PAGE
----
Using a tablet can be a lot of fun. Making one? Not so much.
Just ask Hewlett-Packard Co., which this week killed its TouchPad tablet computer barely two months after its launch, in one of the fastest product culls in high-tech history.
The significance of the move was lost in corporate turmoil as HP announced a reorganization on Thursday that included a likely spinoff of the world's largest personal computer division. But HP's decisive obliteration of its tablet effort, and discontinuation of its mobile operating system, webOS, is a fairly good indicator of what it's like to go up against the mighty Apple Inc. and its iPad, which dominates the tablet category with about 30 million sold worldwide.
In Canada, nine out of 10 tablets are iPads, says Kaan Yigit of Solutions Research Group, a Toronto-based consultancy. "The dominance of one brand in a tech category like this seems unprecedented," he said.
Still, "HP's exit is the fastest tap out I have ever seen."
While the iPad has sold remarkably well, other devices in the nascent product category have not seen anywhere near the same success. HP's dismal sales, despite endless discounting, is proof of that: There are reports that Best Buy has sold less than 10 per cent of its inventory, and still has around 250,000 TouchPads on its shelves. And Research In Motion Ltd.'s botched launch of the BlackBerry PlayBook tablet, which lacked key features, is yet further proof. And that speaks to a new reality in the category: The companies that do best are those that launch products with an established software system, like Apple's iOS or Google's Android.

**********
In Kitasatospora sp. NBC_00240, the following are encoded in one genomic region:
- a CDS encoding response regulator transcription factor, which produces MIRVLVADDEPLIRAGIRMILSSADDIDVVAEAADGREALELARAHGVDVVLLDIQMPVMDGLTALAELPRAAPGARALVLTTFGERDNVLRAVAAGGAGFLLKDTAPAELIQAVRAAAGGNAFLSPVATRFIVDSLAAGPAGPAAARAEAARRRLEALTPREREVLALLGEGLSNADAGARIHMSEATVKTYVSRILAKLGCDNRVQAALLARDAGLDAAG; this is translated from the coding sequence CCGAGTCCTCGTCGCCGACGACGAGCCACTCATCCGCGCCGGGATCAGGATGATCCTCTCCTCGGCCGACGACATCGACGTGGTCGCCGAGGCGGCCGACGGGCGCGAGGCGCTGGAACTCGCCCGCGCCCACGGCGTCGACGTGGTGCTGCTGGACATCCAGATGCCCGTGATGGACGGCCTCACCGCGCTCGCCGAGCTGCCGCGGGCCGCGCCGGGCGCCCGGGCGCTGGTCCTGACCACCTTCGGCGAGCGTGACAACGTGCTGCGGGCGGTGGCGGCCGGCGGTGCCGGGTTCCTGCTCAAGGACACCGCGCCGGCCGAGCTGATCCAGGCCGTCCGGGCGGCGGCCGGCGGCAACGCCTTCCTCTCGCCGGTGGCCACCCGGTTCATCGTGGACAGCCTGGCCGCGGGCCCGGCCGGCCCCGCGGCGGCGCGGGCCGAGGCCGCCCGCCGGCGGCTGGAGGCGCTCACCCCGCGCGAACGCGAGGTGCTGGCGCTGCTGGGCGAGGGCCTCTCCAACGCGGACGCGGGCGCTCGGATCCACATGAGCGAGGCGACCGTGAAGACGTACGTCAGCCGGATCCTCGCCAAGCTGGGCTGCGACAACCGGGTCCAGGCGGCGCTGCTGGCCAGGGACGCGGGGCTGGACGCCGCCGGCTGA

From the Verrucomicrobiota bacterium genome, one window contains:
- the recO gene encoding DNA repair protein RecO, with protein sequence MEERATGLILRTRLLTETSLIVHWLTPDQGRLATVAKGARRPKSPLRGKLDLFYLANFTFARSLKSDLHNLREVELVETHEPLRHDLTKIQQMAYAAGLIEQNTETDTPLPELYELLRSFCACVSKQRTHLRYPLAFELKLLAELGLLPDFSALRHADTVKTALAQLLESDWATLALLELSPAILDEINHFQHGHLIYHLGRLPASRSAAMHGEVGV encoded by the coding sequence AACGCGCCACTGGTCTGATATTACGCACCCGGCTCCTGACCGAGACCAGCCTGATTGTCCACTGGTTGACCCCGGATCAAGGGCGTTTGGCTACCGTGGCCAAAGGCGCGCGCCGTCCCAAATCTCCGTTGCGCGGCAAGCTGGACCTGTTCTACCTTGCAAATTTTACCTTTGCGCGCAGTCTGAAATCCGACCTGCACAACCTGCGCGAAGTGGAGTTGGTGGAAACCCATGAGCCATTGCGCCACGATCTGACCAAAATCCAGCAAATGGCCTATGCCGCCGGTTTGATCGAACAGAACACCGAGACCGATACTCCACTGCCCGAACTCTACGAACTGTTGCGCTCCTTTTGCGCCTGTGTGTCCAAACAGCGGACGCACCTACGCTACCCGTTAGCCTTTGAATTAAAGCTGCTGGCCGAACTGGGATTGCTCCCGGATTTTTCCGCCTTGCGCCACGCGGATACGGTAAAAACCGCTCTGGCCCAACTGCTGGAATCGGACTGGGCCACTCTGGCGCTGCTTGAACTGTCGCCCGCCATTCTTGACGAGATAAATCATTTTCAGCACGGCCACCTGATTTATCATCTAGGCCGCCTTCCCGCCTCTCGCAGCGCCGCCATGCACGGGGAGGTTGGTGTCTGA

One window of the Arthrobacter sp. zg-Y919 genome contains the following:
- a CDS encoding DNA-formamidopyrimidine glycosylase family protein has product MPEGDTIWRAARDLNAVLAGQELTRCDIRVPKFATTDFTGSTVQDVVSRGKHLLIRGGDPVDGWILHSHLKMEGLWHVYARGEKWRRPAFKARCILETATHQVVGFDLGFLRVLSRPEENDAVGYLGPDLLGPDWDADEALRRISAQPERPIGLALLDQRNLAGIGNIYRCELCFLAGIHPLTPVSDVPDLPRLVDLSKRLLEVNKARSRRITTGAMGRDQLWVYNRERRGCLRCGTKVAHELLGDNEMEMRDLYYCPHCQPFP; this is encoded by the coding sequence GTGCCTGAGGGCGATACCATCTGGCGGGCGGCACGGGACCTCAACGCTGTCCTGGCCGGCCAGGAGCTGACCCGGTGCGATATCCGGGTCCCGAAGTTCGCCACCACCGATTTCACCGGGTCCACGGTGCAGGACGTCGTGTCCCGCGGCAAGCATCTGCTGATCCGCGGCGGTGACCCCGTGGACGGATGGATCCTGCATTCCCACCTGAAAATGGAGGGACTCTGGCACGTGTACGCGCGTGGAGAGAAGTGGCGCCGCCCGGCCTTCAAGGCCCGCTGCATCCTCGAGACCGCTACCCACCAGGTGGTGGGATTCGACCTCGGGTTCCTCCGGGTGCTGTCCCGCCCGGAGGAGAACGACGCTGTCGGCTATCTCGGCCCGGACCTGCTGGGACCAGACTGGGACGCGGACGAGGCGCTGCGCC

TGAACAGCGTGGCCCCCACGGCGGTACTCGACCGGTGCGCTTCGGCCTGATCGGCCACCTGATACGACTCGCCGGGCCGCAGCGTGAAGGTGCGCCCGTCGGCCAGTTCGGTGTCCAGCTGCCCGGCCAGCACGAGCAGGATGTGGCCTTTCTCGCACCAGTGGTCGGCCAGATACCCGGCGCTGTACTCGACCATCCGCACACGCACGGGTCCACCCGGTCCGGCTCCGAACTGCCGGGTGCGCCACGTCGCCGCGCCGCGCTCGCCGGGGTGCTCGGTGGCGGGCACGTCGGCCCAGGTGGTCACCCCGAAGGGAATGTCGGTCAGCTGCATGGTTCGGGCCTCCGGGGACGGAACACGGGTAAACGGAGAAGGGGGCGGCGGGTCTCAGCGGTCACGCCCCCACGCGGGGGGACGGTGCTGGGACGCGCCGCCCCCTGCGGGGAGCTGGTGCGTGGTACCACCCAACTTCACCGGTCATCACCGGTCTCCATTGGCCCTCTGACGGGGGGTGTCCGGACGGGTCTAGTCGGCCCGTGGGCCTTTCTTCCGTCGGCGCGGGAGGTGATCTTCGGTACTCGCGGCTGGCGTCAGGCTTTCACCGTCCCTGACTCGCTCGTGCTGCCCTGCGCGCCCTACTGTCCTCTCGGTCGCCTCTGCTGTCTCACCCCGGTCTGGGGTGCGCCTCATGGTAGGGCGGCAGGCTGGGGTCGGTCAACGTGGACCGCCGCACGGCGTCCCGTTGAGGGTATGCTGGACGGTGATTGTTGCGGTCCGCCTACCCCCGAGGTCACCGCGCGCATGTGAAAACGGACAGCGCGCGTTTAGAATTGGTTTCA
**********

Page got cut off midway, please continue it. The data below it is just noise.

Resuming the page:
On a conference call as HP released its third-quarter earnings on Thursday, the company's president and chief executive officer Léo Apotheker admitted both the tablet and the company's WebOS software had flopped.
"Sales of the TouchPad are not meeting our expectations," Mr. Apotheker said. "Many developers feel the operating system is elegantly designed, and is a respected platform … However, our WebOS devices have not gained enough traction in the marketplace with consumers, and we see too long a ramp-up in market share."
HP believed that its purchase last year of Palm Inc. for $1.2-billion (U.S.) could help push the company toward the huge growth opportunities in mobile. It deployed Palm's WebOS on its tablet and smart phones, but it was the only device manufacturer running the software. In the new era of ecosystems, that simply wasn't enough, analysts say. Worse, the TouchPad – though sleek and relatively well-received – did little to advance the tablet category, according to Maribel Lopez, an analyst with Constellation Research in San Francisco.
"The only company that's successfully deployed a tablet is Apple," Ms. Lopez says. "No one's upped the game. That's why no one's been successful. There's no compelling reason to buy anything else."
Tablets running Android appear most likely to meet the challenge. Google's software powers a wide array of smart phones and tablets – in particular, Samsung Electronics Co. Ltd.'s popular Galaxy Tab. Android offers a similar experience to Apple's iOS, and is available off the shelf, for free and with thousands of developer-made applications, to any device maker in the world who wants to use it. Companies such as Motorola Mobility Holdings Inc. - which was acquired by Google for $12.5-billion on Monday - and Samsung have concentrated on hardware innovation while relying on Android to power the software on their smart phones and tablets.
RBC Dominion Securities forecasts that Apple's dominance will erode from nearly 90 per cent in 2010 to around 35 per cent in 2014, as more devices running Android and Microsoft's Windows Phone 7 platform flood the market, as well as proprietary systems such as QNX, which powers RIM's PlayBook.